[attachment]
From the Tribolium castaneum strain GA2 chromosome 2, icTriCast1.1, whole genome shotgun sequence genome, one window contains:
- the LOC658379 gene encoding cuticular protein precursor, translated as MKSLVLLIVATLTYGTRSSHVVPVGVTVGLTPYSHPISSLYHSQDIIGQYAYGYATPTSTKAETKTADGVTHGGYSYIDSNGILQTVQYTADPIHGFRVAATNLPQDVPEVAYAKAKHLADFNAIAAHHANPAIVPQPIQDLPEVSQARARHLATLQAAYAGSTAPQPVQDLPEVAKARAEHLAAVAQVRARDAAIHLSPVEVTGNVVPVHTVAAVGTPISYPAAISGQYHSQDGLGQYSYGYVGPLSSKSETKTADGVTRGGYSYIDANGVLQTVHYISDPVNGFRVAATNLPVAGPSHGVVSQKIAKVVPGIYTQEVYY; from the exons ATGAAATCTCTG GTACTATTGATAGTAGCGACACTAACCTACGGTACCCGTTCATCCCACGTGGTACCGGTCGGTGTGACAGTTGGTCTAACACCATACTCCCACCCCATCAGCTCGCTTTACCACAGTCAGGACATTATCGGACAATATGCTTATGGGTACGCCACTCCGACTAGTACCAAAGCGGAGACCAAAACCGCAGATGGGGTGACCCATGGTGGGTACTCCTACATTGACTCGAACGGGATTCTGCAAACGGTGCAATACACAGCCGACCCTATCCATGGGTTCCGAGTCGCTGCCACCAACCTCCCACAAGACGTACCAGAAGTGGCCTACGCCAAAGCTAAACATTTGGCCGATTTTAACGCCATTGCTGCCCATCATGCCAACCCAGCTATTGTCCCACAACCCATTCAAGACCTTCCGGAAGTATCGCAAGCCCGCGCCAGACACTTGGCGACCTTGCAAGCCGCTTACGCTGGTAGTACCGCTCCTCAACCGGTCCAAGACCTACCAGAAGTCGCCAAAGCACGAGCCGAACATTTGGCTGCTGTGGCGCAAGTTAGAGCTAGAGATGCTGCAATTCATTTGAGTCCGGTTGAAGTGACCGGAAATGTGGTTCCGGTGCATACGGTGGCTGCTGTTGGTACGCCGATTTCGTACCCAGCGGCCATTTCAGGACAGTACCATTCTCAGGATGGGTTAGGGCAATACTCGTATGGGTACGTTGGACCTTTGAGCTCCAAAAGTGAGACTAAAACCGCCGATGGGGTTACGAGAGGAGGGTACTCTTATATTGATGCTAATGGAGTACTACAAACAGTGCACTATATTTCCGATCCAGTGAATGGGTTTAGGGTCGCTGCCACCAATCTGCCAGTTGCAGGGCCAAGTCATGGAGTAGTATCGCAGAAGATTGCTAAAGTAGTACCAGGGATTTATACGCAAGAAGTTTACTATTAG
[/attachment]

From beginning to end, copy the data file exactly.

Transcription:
From the Tribolium castaneum strain GA2 chromosome 2, icTriCast1.1, whole genome shotgun sequence genome, one window contains:
- the LOC658379 gene encoding cuticular protein precursor, translated as MKSLVLLIVATLTYGTRSSHVVPVGVTVGLTPYSHPISSLYHSQDIIGQYAYGYATPTSTKAETKTADGVTHGGYSYIDSNGILQTVQYTADPIHGFRVAATNLPQDVPEVAYAKAKHLADFNAIAAHHANPAIVPQPIQDLPEVSQARARHLATLQAAYAGSTAPQPVQDLPEVAKARAEHLAAVAQVRARDAAIHLSPVEVTGNVVPVHTVAAVGTPISYPAAISGQYHSQDGLGQYSYGYVGPLSSKSETKTADGVTRGGYSYIDANGVLQTVHYISDPVNGFRVAATNLPVAGPSHGVVSQKIAKVVPGIYTQEVYY; from the exons ATGAAATCTCTG GTACTATTGATAGTAGCGACACTAACCTACGGTACCCGTTCATCCCACGTGGTACCGGTCGGTGTGACAGTTGGTCTAACACCATACTCCCACCCCATCAGCTCGCTTTACCACAGTCAGGACATTATCGGACAATATGCTTATGGGTACGCCACTCCGACTAGTACCAAAGCGGAGACCAAAACCGCAGATGGGGTGACCCATGGTGGGTACTCCTACATTGACTCGAACGGGATTCTGCAAACGGTGCAATACACAGCCGACCCTATCCATGGGTTCCGAGTCGCTGCCACCAACCTCCCACAAGACGTACCAGAAGTGGCCTACGCCAAAGCTAAACATTTGGCCGATTTTAACGCCATTGCTGCCCATCATGCCAACCCAGCTATTGTCCCACAACCCATTCAAGACCTTCCGGAAGTATCGCAAGCCCGCGCCAGACACTTGGCGACCTTGCAAGCCGCTTACGCTGGTAGTACCGCTCCTCAACCGGTCCAAGACCTACCAGAAGTCGCCAAAGCACGAGCCGAACATTTGGCTGCTGTGGCGCAAGTTAGAGCTAGAGATGCTGCAATTCATTTGAGTCCGGTTGAAGTGACCGGAAATGTGGTTCCGGTGCATACGGTGGCTGCTGTTGGTACGCCGATTTCGTACCCAGCGGCCATTTCAGGACAGTACCATTCTCAGGATGGGTTAGGGCAATACTCGTATGGGTACGTTGGACCTTTGAGCTCCAAAAGTGAGACTAAAACCGCCGATGGGGTTACGAGAGGAGGGTACTCTTATATTGATGCTAATGGAGTACTACAAACAGTGCACTATATTTCCGATCCAGTGAATGGGTTTAGGGTCGCTGCCACCAATCTGCCAGTTGCAGGGCCAAGTCATGGAGTAGTATCGCAGAAGATTGCTAAAGTAGTACCAGGGATTTATACGCAAGAAGTTTACTATTAG